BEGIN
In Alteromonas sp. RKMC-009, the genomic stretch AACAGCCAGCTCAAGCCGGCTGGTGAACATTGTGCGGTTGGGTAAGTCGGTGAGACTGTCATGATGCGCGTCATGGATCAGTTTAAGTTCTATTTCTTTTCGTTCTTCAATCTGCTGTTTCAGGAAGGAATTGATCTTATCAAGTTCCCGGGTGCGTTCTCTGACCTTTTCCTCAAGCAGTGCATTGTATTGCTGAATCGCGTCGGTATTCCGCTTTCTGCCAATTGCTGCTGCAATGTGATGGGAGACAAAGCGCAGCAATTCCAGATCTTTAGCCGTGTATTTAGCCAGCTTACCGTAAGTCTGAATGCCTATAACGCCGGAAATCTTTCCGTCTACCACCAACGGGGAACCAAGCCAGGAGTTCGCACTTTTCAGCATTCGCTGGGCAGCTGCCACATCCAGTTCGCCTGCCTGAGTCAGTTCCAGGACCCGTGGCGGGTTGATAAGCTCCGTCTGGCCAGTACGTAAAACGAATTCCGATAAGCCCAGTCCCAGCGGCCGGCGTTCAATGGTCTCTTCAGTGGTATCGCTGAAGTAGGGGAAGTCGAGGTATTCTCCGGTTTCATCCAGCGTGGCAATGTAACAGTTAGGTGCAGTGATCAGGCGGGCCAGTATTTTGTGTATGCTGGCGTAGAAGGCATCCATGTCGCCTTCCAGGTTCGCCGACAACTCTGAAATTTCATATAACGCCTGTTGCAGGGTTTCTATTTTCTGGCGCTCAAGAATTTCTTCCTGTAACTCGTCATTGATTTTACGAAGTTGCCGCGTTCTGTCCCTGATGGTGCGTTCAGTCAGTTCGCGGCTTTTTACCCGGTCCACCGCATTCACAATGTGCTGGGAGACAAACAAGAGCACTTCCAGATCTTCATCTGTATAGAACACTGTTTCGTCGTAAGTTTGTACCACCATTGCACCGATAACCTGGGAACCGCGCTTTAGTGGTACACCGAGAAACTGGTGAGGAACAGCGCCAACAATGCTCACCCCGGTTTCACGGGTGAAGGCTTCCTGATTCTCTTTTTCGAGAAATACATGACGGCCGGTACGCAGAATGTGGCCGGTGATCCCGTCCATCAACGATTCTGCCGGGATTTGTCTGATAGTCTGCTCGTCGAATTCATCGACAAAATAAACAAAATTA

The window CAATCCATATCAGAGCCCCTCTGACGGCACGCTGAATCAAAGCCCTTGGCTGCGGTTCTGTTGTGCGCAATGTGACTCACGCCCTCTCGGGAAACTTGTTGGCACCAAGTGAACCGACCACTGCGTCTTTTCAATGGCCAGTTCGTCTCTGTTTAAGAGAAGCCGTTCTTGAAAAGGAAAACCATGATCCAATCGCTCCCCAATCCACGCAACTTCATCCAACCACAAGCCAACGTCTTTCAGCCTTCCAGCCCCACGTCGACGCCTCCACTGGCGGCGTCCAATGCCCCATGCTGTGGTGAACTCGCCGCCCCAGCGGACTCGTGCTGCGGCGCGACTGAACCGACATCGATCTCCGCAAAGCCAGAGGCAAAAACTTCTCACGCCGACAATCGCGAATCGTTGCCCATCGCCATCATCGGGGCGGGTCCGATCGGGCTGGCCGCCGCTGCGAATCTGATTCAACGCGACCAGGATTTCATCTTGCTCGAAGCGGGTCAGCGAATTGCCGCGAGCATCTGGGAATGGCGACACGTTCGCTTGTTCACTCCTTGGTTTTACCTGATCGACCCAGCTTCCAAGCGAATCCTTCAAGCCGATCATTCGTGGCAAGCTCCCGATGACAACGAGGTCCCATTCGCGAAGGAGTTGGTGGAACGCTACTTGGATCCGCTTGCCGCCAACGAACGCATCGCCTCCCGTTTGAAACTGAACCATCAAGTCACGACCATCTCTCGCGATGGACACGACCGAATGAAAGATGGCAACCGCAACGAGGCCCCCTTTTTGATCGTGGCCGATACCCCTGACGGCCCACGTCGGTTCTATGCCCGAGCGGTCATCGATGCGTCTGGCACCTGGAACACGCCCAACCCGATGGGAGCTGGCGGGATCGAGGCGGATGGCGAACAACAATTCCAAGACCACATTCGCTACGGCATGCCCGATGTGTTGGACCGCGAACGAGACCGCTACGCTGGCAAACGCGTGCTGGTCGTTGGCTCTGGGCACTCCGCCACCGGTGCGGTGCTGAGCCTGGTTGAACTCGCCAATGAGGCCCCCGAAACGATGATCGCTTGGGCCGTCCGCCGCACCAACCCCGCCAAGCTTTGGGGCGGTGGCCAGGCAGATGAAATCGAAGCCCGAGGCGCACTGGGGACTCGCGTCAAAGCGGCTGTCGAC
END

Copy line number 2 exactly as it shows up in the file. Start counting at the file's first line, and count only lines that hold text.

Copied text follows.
The window CAATCCATATCAGAGCCCCTCTGACGGCACGCTGAATCAAAGCCCTTGGCTGCGGTTCTGTTGTGCGCAATGTGACTCACGCCCTCTCGGGAAACTTGTTGGCACCAAGTGAACCGACCACTGCGTCTTTTCAATGGCCAGTTCGTCTCTGTTTAAGAGAAGCCGTTCTTGAAAAGGAAAACCATGATCCAATCGCTCCCCAATCCACGCAACTTCATCCAACCACAAGCCAACGTCTTTCAGCCTTCCAGCCCCACGTCGACGCCTCCACTGGCGGCGTCCAATGCCCCATGCTGTGGTGAACTCGCCGCCCCAGCGGACTCGTGCTGCGGCGCGACTGAACCGACATCGATCTCCGCAAAGCCAGAGGCAAAAACTTCTCACGCCGACAATCGCGAATCGTTGCCCATCGCCATCATCGGGGCGGGTCCGATCGGGCTGGCCGCCGCTGCGAATCTGATTCAACGCGACCAGGATTTCATCTTGCTCGAAGCGGGTCAGCGAATTGCCGCGAGCATCTGGGAATGGCGACACGTTCGCTTGTTCACTCCTTGGTTTTACCTGATCGACCCAGCTTCCAAGCGAATCCTTCAAGCCGATCATTCGTGGCAAGCTCCCGATGACAACGAGGTCCCATTCGCGAAGGAGTTGGTGGAACGCTACTTGGATCCGCTTGCCGCCAACGAACGCATCGCCTCCCGTTTGAAACTGAACCATCAAGTCACGACCATCTCTCGCGATGGACACGACCGAATGAAAGATGGCAACCGCAACGAGGCCCCCTTTTTGATCGTGGCCGATACCCCTGACGGCCCACGTCGGTTCTATGCCCGAGCGGTCATCGATGCGTCTGGCACCTGGAACACGCCCAACCCGATGGGAGCTGGCGGGATCGAGGCGGATGGCGAACAACAATTCCAAGACCACATTCGCTACGGCATGCCCGATGTGTTGGACCGCGAACGAGACCGCTACGCTGGCAAACGCGTGCTGGTCGTTGGCTCTGGGCACTCCGCCACCGGTGCGGTGCTGAGCCTGGTTGAACTCGCCAATGAGGCCCCCGAAACGATGATCGCTTGGGCCGTCCGCCGCACCAACCCCGCCAAGCTTTGGGGCGGTGGCCAGGCAGATGAAATCGAAGCCCGAGGCGCACTGGGGACTCGCGTCAAAGCGGCTGTCGAC